True bipartisan support of just about anything in Washington has become as rare as sightings of the Loch Ness monster — and almost a tale from the past. Yet on December 17th, 2019, the Setting Every Community Up for Retirement Enhancement (SECURE) Act passed in the House with a 417–3 vote. Two days later, it also passed in the Senate with bipartisan support. Late in the evening on Friday, December 20th, President Trump signed the SECURE Act into law as part of the year-end appropriations package.
This is the first major retirement plan legislation since the Pension Protection Act of 2006, and it affects millions of Americans. The far-reaching bill includes significant provisions aimed at increasing access to tax-advantaged accounts and preventing older Americans from outliving their assets. Our country needed this legislation. According to GOBankingRates’ sixth annual savings survey, in 2019, 69 percent of respondents said they had less than $1,000 in a savings account.
Yet sadly, reporting of this historic bill and its bipartisan support was lost and underreported as the media chose to focus instead on partisan politics.
So what does it mean for you? The Secure ACT has 29 major provisions. Here are just a few key provisions that could have an immediate impact on you:
- Section 113 of the SECURE Act raises the required minimum distribution age (RMD) from 70½ to 72. This means that people can now wait to begin making their RMDs. The age 70½ was first applied in the retirement-plan context in the early 1960s and has never been adjusted to take into account increases in life expectancy.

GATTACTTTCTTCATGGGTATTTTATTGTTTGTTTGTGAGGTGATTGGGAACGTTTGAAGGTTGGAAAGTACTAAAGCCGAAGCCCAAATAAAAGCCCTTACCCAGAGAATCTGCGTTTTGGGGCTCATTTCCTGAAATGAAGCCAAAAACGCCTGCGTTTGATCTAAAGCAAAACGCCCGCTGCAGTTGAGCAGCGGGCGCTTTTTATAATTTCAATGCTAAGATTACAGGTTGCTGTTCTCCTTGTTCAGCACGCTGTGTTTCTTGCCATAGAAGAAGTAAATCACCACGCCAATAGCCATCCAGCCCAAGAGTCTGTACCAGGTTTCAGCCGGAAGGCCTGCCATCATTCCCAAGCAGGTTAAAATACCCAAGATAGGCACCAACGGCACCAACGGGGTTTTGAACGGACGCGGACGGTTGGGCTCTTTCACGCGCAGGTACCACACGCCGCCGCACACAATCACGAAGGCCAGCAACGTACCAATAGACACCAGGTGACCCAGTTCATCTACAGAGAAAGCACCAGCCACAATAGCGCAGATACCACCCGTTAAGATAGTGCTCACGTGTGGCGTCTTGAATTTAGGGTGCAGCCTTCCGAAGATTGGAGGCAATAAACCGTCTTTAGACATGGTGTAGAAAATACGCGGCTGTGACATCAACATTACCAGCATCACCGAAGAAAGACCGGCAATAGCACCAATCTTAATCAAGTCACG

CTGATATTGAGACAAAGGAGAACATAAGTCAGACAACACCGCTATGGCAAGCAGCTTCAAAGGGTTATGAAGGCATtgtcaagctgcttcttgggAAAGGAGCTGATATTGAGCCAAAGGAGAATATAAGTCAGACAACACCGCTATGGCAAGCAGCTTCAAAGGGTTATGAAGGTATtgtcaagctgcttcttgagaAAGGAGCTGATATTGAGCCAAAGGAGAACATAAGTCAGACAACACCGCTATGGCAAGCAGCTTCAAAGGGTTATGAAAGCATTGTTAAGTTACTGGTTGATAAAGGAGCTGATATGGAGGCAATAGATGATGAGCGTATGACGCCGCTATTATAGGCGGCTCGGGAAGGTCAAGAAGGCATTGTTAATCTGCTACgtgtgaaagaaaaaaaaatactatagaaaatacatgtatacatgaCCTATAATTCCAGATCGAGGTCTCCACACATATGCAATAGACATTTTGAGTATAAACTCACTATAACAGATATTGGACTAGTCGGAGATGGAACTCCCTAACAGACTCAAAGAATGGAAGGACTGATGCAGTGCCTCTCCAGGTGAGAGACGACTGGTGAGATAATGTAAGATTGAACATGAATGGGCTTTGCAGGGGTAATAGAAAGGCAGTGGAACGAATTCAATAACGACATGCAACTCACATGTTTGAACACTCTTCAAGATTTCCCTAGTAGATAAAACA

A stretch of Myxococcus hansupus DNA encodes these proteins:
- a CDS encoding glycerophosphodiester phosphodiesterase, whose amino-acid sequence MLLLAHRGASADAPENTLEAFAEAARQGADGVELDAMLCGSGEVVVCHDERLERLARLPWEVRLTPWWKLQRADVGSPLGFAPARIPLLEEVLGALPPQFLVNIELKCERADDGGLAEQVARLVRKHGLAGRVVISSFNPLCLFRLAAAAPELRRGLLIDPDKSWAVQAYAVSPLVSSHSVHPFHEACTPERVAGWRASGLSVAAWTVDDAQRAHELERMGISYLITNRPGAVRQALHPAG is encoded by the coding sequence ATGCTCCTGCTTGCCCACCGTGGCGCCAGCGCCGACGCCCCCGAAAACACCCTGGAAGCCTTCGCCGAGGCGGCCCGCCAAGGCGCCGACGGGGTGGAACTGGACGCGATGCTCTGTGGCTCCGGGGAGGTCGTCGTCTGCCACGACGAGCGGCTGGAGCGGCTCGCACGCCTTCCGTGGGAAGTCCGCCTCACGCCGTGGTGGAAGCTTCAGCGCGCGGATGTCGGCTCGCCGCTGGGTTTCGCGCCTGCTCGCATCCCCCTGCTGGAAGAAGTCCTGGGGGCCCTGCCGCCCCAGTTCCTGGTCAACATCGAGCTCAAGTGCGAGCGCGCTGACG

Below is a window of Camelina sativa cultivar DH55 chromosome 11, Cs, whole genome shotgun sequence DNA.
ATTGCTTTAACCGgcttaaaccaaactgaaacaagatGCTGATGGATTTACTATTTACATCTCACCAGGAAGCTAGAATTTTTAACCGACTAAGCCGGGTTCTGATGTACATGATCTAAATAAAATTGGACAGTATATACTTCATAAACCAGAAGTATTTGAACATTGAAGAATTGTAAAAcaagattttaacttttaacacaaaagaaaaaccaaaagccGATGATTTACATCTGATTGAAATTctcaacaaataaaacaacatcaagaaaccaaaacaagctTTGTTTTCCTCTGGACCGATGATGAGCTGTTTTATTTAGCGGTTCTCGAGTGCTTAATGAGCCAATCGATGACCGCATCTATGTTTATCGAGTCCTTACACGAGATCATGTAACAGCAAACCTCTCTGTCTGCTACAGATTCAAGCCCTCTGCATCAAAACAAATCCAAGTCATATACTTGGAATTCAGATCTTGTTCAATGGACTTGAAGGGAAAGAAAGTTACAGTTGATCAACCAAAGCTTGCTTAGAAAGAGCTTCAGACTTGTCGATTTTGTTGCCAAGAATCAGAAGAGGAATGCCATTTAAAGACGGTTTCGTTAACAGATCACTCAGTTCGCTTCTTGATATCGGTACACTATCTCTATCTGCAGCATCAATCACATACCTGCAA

- Section 106 of the new law removes the age limitation on IRA contributions. In the past, once you reached age 70½, you could no longer contribute to a traditional IRA, if working, although you could contribute to a Roth IRA. With the new law, there is no age limitation on contributing to a traditional IRA, as long as you have earned income.
- Section 401 of the bill reduces the “stretch IRA” provision for nonspouses. Previously, a nonspouse beneficiary could stretch payments from a retirement plan over his or her life. The SECURE Act requires a nonspouse beneficiary to draw inherited retirement plans like 401(k)s, traditional IRAs and Roth IRAs over a period no longer than 10 years.
- Some 401(k) plans will automatically enroll you and start deferring part of your salary unless you actively opt-out. Currently, the maximum percentage of employee compensation that may be deferred under a 401(k) plan that includes a “qualified automatic contribution arrangement” (QACA), unless the participant affirmatively elects otherwise, is 10 percent of eligible compensation. Section 101 of the SECURE Act raises this maximum to 15 percent.
- Currently, safe harbor 401(k) plans are required to provide an annual notice to participants apprising them of their rights and obligations under the plan, whether the employer safe harbor contribution is satisfied by a matching contribution or a nonelective (i.e., profit-sharing) contribution. Section 102 of the SECURE Act eliminates the requirement to provide such notices with respect to safe harbor 401(k) plans that satisfy the employer safe harbor contribution with nonelective contributions. The notice requirement remains in place with respect to plans that use matching contributions to meet the safe harbor requirements.
- Section 112 of the Act provides the ability to draw up to $5,000 from a retirement plan without penalty for the birth or adoption of a child.
- Section 204 creates new rules that expand lifetime income options within retirement plans, such as annuities.
- Section 302 allows 529 plan owners to withdraw up to $10,000 tax-free for payments toward qualified education loans. However, there is no double-dipping when it comes to federal education tax benefits. Any student loan interest paid for with tax-free 529 plan earnings is not eligible for the student loan interest deduction. Also, the $10,000 limit is a lifetime limit that applies to the 529 plan beneficiary and each of their siblings.